Spring in a Small Town

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 Zichen and Yuwen on the broken wall that lines the town.

Fei Mu’s Spring in a Small Town (1948) offers an intimate view into the lives of the Dai family eight years after the second Sino-Japanese War. This film, an example of Chinese post-war cinema, intricately addresses the internal conflict that occurs at the juncture where duty and obligation to one’s family meet feelings of love and desire.

This internal conflict is specifically seen in the wife, Dai Yuwen. Her narration of the film offers the viewer an inside look into her unhappiness with her husband, Liyan, and their small, smothering town. Liyan is extremely sickly and spends his days sitting in the ruins of their broken-down home. One day, a surprise visitor, Zhang Zichen, appears at the Dai household to see Liyan. Unbeknownst to Liyan, Zichen and Yuwen have a past history that resurfaces upon seeing each other again. Zichen’s ten-day stay with the Dai family is filled with drama, secrecy, and repressed love, which always keeps the audience guessing.

The traditional Chinese family values of a wife’s piety and obligation to her husband are a major theme in Spring in a Small Town. It is clear that Yuwen is not satisfied with her home life because of her brooding and ill husband. When her past love, Zichen, arrives at her home, she constantly battles between the duty she must have for Liyan and her love for Zichen. Yuwen knows that according to traditional family values, she should remain with Liyan. However, knowing what she should do does not stop her from wanting Zichen, and this internal battle is apparent throughout the film.

Another theme in this film, brokenness, is clear even from the first scene. After the opening credits, a full shot shows Yuwen, walking along a broken and tattered wall that lines the city, a place that she reveals helps to clear her mind. Her house is also in shambles; broken and toppled-over walls line their property. This theme of brokenness is most apparent in the scene in which Yuwen and Zichen meet at the wall to speak about their past love for one another in private. Rather than speaking face-to-face, the two stand shoulder to shoulder, staring straight ahead while pressed against one of these deteriorating walls that line the village. As they discuss their lingering feelings, they are looking away from their town and the life that ties them to this place of unhappiness.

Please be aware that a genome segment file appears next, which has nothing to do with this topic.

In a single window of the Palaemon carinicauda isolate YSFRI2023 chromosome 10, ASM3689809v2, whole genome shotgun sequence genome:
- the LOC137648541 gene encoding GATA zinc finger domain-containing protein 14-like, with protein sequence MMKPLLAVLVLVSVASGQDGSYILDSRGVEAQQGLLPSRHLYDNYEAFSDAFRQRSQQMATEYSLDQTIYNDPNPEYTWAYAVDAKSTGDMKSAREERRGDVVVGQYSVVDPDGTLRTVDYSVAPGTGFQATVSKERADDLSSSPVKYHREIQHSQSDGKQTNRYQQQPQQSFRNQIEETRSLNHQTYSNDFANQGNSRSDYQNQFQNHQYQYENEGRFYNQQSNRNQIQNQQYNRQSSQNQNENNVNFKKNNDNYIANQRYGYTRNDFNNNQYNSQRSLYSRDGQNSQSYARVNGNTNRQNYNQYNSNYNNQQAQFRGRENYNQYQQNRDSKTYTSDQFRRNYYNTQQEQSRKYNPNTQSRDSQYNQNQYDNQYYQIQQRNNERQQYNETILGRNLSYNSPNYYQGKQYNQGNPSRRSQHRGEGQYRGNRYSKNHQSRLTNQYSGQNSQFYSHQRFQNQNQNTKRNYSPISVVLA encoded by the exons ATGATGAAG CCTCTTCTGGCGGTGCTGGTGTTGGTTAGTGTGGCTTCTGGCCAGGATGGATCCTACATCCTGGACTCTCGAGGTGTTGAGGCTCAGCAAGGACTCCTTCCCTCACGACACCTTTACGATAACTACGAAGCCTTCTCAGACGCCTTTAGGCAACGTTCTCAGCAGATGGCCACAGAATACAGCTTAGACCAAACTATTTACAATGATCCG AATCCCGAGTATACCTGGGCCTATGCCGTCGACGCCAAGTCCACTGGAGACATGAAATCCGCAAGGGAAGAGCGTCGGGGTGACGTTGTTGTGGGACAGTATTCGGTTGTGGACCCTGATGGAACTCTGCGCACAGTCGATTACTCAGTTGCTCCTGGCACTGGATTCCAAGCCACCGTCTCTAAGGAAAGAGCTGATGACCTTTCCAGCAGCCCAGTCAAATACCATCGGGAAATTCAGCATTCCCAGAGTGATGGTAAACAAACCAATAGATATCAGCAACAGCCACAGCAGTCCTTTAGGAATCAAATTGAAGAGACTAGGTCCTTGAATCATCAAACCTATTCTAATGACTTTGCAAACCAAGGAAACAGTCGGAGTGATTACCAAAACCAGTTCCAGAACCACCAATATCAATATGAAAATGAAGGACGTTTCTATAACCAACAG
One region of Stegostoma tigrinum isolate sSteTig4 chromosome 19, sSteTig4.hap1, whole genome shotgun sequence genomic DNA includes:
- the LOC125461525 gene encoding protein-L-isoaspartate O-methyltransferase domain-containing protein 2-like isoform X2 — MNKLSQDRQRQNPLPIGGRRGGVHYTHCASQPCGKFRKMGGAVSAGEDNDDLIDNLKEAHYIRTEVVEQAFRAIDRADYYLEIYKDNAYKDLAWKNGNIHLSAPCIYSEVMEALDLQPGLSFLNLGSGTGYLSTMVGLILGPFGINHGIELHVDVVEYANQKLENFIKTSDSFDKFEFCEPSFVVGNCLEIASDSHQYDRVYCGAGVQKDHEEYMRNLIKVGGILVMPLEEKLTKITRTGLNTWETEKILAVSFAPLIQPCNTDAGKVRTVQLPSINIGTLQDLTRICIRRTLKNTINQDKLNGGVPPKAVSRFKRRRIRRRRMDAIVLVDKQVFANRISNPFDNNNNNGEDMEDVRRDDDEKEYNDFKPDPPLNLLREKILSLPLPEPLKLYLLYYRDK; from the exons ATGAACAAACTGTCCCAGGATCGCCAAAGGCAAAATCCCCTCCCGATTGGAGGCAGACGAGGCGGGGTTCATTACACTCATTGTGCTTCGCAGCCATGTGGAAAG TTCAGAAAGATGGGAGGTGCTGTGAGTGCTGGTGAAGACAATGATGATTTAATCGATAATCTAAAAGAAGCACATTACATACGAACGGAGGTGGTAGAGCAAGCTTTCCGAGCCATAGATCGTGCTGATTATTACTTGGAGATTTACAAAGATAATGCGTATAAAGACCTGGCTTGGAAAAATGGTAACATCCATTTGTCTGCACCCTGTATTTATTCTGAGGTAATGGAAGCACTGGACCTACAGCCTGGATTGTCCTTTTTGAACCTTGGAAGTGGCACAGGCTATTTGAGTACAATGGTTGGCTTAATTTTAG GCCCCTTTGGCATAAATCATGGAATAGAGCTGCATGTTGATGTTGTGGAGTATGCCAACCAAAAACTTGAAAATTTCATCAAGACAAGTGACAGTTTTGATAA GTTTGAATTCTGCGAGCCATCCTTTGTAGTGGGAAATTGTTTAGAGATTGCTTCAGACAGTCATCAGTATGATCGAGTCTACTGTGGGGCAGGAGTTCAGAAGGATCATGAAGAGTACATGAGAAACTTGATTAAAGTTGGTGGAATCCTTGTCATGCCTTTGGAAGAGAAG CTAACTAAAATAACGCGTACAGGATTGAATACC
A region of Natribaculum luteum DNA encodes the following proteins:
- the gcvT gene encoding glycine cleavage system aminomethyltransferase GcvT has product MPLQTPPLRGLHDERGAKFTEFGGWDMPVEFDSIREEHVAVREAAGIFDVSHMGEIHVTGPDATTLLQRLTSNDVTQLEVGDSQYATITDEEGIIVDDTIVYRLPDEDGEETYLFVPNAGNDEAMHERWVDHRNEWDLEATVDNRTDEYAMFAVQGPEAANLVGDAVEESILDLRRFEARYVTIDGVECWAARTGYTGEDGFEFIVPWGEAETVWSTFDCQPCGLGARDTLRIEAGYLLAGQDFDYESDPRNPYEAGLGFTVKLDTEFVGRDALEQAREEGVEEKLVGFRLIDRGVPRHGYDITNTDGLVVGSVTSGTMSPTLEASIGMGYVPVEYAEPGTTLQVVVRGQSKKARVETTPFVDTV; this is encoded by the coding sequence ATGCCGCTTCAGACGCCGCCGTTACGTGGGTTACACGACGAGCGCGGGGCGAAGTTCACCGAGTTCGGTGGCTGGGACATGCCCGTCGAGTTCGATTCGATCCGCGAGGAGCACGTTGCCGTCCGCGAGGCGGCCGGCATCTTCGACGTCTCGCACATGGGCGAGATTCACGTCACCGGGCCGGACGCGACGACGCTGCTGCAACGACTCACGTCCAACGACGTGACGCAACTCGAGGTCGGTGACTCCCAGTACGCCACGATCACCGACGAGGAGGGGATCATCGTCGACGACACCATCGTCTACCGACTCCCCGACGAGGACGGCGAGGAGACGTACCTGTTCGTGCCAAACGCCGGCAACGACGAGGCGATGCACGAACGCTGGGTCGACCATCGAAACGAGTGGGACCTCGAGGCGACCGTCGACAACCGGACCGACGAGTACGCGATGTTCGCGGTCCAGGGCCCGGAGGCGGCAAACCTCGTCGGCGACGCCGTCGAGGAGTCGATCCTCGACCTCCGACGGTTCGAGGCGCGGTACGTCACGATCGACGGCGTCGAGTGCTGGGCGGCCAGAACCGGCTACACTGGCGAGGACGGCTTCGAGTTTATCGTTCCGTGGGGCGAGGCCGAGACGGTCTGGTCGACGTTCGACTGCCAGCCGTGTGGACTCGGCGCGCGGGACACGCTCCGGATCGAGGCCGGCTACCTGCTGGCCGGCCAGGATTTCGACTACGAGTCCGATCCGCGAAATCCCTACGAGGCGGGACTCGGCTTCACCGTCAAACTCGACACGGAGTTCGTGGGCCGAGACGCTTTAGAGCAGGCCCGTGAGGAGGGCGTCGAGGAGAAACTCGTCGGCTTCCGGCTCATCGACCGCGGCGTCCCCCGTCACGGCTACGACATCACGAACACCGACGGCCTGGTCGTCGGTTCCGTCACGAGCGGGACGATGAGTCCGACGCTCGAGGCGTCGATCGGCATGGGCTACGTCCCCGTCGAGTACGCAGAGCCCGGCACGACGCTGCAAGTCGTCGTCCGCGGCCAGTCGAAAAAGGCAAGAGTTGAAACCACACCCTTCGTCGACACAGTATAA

Actress Wei Wei’s portrayal of Dai Yuwen’s inner turmoil regarding her relationships with Liyan and Zichen is extremely convincing. She plays the role in a modest manner, yet at times she can be rather unpredictable, making bold statements and drunkenly flirting with Zichen. Because of this versatility, Wei Wei’s performance is the best in the film. Yu Shi is effective in his role as Dai Liyan, because although his character is sickly, Shi portrays him in a way so that his presence still remains important in the film. Moments of tenderness with Yuwen humanize him and make Yuwen’s decision even harder  to predict. Finally, Wei Li’s performance as Zhang Zichen is also very strong. Li plays the role of Zhang in a very likeable way, not being overly insistent that Yuwen come away with him, which earns him the viewer’s support. Due to the convincing acting in Spring in a Small Town, the audience sympathizes with all of the characters, and therefore grapples with Yuwen as she battles with the difficult decision between staying with Liyan and leaving with Zichen.

Spring in a Small Town offers love triangles, suicide attempts, and difficult life decisions that intrigue the audience from the opening credits. However, the pacing of the film is rather slow and unhurried, and its most frustrating aspect is the lack of a neat ending that provides closure. However measured the pacing of this film may be, its slowness does offer an intimate and thorough look into the lives of Chinese townspeople and, through Yuwen’s internal conflict, the traditional Chinese familial values. Spring in a Small Town demonstrates the effect of these values on a Chinese woman in the post-war era: she must decide between following tradition by staying with her husband and leaving with the man she loves.